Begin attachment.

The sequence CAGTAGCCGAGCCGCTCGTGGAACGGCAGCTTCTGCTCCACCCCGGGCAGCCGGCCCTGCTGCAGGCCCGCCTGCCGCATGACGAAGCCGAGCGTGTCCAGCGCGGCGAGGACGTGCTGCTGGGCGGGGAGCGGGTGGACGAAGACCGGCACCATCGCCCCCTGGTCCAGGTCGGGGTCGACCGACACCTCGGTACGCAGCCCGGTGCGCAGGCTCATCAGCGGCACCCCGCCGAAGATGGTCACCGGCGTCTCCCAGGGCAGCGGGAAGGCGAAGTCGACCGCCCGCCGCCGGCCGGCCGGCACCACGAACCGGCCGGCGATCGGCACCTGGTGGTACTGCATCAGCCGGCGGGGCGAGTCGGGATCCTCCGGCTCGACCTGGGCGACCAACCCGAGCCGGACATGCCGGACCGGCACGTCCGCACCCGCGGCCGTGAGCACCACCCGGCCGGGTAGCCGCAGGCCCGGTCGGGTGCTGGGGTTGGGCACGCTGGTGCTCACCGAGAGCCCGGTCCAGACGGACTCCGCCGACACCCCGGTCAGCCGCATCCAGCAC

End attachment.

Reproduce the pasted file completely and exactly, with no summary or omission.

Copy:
The sequence CAGTAGCCGAGCCGCTCGTGGAACGGCAGCTTCTGCTCCACCCCGGGCAGCCGGCCCTGCTGCAGGCCCGCCTGCCGCATGACGAAGCCGAGCGTGTCCAGCGCGGCGAGGACGTGCTGCTGGGCGGGGAGCGGGTGGACGAAGACCGGCACCATCGCCCCCTGGTCCAGGTCGGGGTCGACCGACACCTCGGTACGCAGCCCGGTGCGCAGGCTCATCAGCGGCACCCCGCCGAAGATGGTCACCGGCGTCTCCCAGGGCAGCGGGAAGGCGAAGTCGACCGCCCGCCGCCGGCCGGCCGGCACCACGAACCGGCCGGCGATCGGCACCTGGTGGTACTGCATCAGCCGGCGGGGCGAGTCGGGATCCTCCGGCTCGACCTGGGCGACCAACCCGAGCCGGACATGCCGGACCGGCACGTCCGCACCCGCGGCCGTGAGCACCACCCGGCCGGGTAGCCGCAGGCCCGGTCGGGTGCTGGGGTTGGGCACGCTGGTGCTCACCGAGAGCCCGGTCCAGACGGACTCCGCCGACACCCCGGTCAGCCGCATCCAGCAC